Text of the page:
Should a storage abstraction be a part of Redwood?

The lack of a persistent filesystem is brought up as a drawback of the Jamstack
and it is a clear hurdle for people to conceptually overcome.

I think Redwood would benefit from helping people overcome this issue by suggesting or integrating a solution. While people can write coupled code specific to one of the storage platforms (e.g. Filestack, AWS S3) this requires quite a bit of boilerplate, requires people to think of this solution to non-persistence themselves and lacks the standardised and cleaner code of an integrated solution. Further, it makes them hard to swap and use different providers - e.g. if I want to use S3 in production but a local folder in development.

Rails offer Activestorage and there could be potential for a similar offering in Redwood.

A nodejs package that could potentially be used is flydrive:

While it doesn’t offer the image specific APIs Cloudinary, Filestack - the code for these services tends to be less generic and so potentially would be less of a candidate for a more abstracted solution. The use case I am thinking more of is storing custom log files, non-media file uploads, etc.

Any ideas on whether this is a good idea or not / whether it fits with Redwood’s value proposition?

1 Like

@georgewritescode Storage is defined a piece of the complete stack that — as you note — is terribly useful but also takes a bunch of boilerplate to get up and going.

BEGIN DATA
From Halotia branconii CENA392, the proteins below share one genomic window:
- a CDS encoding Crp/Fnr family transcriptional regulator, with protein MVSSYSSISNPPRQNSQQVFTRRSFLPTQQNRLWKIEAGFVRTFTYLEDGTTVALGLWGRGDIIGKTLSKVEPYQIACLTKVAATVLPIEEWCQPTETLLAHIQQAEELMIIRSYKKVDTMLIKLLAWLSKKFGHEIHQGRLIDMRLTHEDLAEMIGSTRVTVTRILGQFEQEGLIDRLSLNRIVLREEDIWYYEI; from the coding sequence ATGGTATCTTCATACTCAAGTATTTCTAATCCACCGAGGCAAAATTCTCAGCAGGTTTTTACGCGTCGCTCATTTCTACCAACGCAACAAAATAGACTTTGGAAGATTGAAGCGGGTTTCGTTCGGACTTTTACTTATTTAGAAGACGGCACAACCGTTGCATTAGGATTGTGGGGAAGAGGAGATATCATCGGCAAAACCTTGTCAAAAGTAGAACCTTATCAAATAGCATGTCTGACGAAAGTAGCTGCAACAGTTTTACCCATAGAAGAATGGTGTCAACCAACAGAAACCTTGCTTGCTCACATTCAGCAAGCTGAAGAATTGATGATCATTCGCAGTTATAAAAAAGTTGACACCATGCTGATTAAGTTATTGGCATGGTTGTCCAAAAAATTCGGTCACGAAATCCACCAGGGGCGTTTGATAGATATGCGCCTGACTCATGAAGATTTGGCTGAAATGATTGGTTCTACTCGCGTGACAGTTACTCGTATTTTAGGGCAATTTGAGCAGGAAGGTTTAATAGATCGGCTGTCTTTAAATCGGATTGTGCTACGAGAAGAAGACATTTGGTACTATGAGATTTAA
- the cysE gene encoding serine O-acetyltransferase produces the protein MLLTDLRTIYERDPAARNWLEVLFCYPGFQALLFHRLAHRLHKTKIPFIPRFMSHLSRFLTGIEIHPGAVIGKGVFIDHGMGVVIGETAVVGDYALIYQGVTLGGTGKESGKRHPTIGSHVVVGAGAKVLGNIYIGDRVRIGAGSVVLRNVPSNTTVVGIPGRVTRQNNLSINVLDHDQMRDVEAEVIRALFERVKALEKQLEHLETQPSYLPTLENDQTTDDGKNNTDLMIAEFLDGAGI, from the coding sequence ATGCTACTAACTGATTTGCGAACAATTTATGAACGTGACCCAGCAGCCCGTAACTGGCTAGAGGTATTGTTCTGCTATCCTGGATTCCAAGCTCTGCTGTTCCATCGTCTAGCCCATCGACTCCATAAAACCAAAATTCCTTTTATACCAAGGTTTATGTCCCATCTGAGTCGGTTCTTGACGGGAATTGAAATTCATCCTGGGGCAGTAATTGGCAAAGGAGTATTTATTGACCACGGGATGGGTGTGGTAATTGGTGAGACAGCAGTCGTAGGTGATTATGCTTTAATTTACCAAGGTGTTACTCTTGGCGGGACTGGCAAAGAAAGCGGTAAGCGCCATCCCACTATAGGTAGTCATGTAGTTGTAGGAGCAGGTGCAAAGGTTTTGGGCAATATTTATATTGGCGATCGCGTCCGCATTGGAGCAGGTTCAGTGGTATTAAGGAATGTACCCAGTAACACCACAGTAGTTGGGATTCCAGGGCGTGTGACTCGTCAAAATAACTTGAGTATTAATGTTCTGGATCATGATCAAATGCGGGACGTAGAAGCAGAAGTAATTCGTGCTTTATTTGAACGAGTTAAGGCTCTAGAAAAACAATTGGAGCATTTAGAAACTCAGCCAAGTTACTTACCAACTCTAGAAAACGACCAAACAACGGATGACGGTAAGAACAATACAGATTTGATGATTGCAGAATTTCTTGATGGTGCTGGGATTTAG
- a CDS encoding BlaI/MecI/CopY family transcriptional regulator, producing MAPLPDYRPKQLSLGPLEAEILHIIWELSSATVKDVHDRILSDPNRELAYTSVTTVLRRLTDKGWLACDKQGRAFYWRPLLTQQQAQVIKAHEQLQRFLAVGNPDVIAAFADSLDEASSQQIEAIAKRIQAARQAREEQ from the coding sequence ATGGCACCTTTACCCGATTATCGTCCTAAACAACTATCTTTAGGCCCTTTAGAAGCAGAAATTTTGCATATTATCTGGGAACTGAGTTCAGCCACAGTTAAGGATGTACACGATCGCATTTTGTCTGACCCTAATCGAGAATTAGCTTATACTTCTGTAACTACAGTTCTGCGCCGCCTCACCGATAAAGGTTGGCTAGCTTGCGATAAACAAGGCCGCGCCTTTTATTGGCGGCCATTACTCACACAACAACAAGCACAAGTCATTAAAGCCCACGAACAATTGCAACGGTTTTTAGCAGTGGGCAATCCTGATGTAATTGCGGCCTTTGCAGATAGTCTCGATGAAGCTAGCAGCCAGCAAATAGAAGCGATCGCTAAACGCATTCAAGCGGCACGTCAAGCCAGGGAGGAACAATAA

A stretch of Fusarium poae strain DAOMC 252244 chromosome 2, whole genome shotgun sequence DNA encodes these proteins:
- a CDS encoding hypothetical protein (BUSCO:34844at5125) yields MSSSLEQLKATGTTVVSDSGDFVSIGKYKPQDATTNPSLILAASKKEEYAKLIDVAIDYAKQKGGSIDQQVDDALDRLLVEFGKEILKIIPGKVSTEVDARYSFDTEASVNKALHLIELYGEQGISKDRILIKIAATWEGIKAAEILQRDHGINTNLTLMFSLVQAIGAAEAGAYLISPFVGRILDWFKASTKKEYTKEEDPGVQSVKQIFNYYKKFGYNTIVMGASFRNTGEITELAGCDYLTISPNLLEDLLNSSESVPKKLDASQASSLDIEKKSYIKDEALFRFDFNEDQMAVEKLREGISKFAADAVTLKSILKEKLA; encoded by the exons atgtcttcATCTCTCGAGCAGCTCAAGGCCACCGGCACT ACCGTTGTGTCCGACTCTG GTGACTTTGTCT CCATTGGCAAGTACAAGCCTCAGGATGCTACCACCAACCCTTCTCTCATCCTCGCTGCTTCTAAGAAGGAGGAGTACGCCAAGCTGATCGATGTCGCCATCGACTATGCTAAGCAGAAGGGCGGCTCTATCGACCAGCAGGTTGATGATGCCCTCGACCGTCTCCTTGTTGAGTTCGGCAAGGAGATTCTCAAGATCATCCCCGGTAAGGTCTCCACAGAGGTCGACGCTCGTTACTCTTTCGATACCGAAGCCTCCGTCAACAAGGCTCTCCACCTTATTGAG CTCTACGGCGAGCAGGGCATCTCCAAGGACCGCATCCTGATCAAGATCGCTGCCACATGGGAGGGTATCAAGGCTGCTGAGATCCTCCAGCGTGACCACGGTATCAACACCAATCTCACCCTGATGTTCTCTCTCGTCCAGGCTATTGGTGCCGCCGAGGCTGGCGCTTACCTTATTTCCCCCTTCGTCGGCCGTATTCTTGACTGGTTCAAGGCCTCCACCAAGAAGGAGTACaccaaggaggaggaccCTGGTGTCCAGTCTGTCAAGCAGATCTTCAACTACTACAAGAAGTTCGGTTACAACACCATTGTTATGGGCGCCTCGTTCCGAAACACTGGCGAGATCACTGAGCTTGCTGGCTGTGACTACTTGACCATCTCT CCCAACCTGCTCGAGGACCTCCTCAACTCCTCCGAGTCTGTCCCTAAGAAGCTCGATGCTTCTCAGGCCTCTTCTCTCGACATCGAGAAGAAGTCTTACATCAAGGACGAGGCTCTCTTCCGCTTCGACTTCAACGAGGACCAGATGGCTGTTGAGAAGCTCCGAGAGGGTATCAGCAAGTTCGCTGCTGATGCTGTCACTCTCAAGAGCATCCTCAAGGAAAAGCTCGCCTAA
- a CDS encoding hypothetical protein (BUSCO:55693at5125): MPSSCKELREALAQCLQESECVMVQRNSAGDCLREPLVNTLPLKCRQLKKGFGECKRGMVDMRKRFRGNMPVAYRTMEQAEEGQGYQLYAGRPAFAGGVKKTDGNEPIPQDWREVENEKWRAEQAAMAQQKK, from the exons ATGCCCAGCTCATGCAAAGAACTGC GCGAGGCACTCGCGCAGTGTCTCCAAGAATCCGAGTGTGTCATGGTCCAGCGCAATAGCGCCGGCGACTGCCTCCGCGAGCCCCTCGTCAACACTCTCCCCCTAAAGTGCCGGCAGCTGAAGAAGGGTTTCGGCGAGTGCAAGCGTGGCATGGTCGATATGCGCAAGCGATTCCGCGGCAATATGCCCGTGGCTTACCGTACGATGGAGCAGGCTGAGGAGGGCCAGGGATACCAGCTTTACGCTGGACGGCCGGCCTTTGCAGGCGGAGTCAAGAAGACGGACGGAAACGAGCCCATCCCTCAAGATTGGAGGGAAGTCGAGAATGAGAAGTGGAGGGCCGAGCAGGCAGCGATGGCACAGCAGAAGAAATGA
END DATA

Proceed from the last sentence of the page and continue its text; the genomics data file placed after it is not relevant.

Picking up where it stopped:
At the moment, I don’t think RedwoodJs has a strong opinionated suggestion yet but one leading option right now is Supabase storage Storage | Supabase

You can use this both on the web side via their sdk client and api side.

It wraps and abstracts out the storage provider and keeps all the info for that file in Postgres.

If you need a file system to stores logs or other non ephemeral things, then that YouTube a different solution.

Storage is needed

1 Like

I think if we were to start from first principles, then S3 is a great standard. The API is copied and compatible with many providers: Backblaze, Azure, DigitalOcean, IBM Cloud Object storage, etc. So you won’t be tied into a single provider, and it offers you a great amount of flexibility.

I think to start off with RedwoodJS could create a example site to show how it’s done, like Next has done over here: GitHub - leerob/nextjs-aws-s3: Example Next.js app to upload photos to an S3 bucket.

This example above doesn’t feel very “boilerplatey,” the ability to upload things is ~15 lines, and a few lines of configuration for the service.

Maybe we can build up the example for a few more things that people want to do with files and use that as a jumping off point for thinking about a Redwood like API.

1 Like

Thanks @dthyresson and @peterp for your responses.

I think this makes sense as an approach.
I agree an example as a starting point is a good idea to start with.
Over the medium-term, I think it would be good to have a Redwood API to improve the developer experience for those who are new to the Jamstack and this lack-of-persistent filesystem challenge (even for temporary files).

Similar to Auth, perhaps we could have a Redwood API/Interface, provide the solution for S3 compatible filesystems, but also allow people to create 3rd-party providers for other filesystems.

1 Like